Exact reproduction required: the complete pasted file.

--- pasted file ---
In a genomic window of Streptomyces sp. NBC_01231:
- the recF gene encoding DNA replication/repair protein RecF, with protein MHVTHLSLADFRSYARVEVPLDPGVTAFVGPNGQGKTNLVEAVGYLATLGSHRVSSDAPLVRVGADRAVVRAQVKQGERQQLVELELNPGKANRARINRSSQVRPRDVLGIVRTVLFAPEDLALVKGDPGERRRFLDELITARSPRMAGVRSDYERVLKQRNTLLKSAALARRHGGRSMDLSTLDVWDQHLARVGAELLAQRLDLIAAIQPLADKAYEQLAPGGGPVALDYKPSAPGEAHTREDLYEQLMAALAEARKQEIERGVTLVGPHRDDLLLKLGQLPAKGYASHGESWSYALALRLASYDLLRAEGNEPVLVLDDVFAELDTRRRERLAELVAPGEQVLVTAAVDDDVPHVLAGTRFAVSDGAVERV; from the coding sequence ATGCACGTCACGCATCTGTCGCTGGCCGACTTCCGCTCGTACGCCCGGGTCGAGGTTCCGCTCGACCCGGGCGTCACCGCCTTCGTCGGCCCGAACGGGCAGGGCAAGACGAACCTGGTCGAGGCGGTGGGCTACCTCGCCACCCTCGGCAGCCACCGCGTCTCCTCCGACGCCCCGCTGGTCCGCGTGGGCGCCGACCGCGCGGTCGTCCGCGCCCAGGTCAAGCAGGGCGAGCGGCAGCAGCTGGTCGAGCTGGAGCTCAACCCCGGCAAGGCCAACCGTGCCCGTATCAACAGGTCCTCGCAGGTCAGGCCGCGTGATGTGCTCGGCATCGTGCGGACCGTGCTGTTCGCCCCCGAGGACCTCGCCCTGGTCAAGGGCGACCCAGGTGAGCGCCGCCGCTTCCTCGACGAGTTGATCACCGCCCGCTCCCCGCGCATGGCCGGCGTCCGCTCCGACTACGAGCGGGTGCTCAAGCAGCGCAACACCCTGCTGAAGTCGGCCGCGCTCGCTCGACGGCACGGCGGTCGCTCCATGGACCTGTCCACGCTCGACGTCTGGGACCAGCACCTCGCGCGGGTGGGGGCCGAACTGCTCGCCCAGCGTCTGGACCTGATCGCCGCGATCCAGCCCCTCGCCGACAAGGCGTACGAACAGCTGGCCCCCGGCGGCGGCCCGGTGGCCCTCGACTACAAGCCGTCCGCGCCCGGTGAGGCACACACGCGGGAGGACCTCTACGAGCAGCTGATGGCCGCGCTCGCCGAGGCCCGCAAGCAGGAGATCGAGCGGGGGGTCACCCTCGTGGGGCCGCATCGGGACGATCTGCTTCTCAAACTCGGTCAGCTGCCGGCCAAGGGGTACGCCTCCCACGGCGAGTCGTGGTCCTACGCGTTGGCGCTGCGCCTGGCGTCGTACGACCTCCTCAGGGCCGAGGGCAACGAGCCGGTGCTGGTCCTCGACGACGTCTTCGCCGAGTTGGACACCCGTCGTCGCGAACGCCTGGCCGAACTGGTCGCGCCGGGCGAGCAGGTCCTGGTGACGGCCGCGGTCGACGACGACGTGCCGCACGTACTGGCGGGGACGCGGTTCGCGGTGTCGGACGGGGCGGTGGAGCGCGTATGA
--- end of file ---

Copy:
In a genomic window of Streptomyces sp. NBC_01231:
- the recF gene encoding DNA replication/repair protein RecF, with protein MHVTHLSLADFRSYARVEVPLDPGVTAFVGPNGQGKTNLVEAVGYLATLGSHRVSSDAPLVRVGADRAVVRAQVKQGERQQLVELELNPGKANRARINRSSQVRPRDVLGIVRTVLFAPEDLALVKGDPGERRRFLDELITARSPRMAGVRSDYERVLKQRNTLLKSAALARRHGGRSMDLSTLDVWDQHLARVGAELLAQRLDLIAAIQPLADKAYEQLAPGGGPVALDYKPSAPGEAHTREDLYEQLMAALAEARKQEIERGVTLVGPHRDDLLLKLGQLPAKGYASHGESWSYALALRLASYDLLRAEGNEPVLVLDDVFAELDTRRRERLAELVAPGEQVLVTAAVDDDVPHVLAGTRFAVSDGAVERV; from the coding sequence ATGCACGTCACGCATCTGTCGCTGGCCGACTTCCGCTCGTACGCCCGGGTCGAGGTTCCGCTCGACCCGGGCGTCACCGCCTTCGTCGGCCCGAACGGGCAGGGCAAGACGAACCTGGTCGAGGCGGTGGGCTACCTCGCCACCCTCGGCAGCCACCGCGTCTCCTCCGACGCCCCGCTGGTCCGCGTGGGCGCCGACCGCGCGGTCGTCCGCGCCCAGGTCAAGCAGGGCGAGCGGCAGCAGCTGGTCGAGCTGGAGCTCAACCCCGGCAAGGCCAACCGTGCCCGTATCAACAGGTCCTCGCAGGTCAGGCCGCGTGATGTGCTCGGCATCGTGCGGACCGTGCTGTTCGCCCCCGAGGACCTCGCCCTGGTCAAGGGCGACCCAGGTGAGCGCCGCCGCTTCCTCGACGAGTTGATCACCGCCCGCTCCCCGCGCATGGCCGGCGTCCGCTCCGACTACGAGCGGGTGCTCAAGCAGCGCAACACCCTGCTGAAGTCGGCCGCGCTCGCTCGACGGCACGGCGGTCGCTCCATGGACCTGTCCACGCTCGACGTCTGGGACCAGCACCTCGCGCGGGTGGGGGCCGAACTGCTCGCCCAGCGTCTGGACCTGATCGCCGCGATCCAGCCCCTCGCCGACAAGGCGTACGAACAGCTGGCCCCCGGCGGCGGCCCGGTGGCCCTCGACTACAAGCCGTCCGCGCCCGGTGAGGCACACACGCGGGAGGACCTCTACGAGCAGCTGATGGCCGCGCTCGCCGAGGCCCGCAAGCAGGAGATCGAGCGGGGGGTCACCCTCGTGGGGCCGCATCGGGACGATCTGCTTCTCAAACTCGGTCAGCTGCCGGCCAAGGGGTACGCCTCCCACGGCGAGTCGTGGTCCTACGCGTTGGCGCTGCGCCTGGCGTCGTACGACCTCCTCAGGGCCGAGGGCAACGAGCCGGTGCTGGTCCTCGACGACGTCTTCGCCGAGTTGGACACCCGTCGTCGCGAACGCCTGGCCGAACTGGTCGCGCCGGGCGAGCAGGTCCTGGTGACGGCCGCGGTCGACGACGACGTGCCGCACGTACTGGCGGGGACGCGGTTCGCGGTGTCGGACGGGGCGGTGGAGCGCGTATGA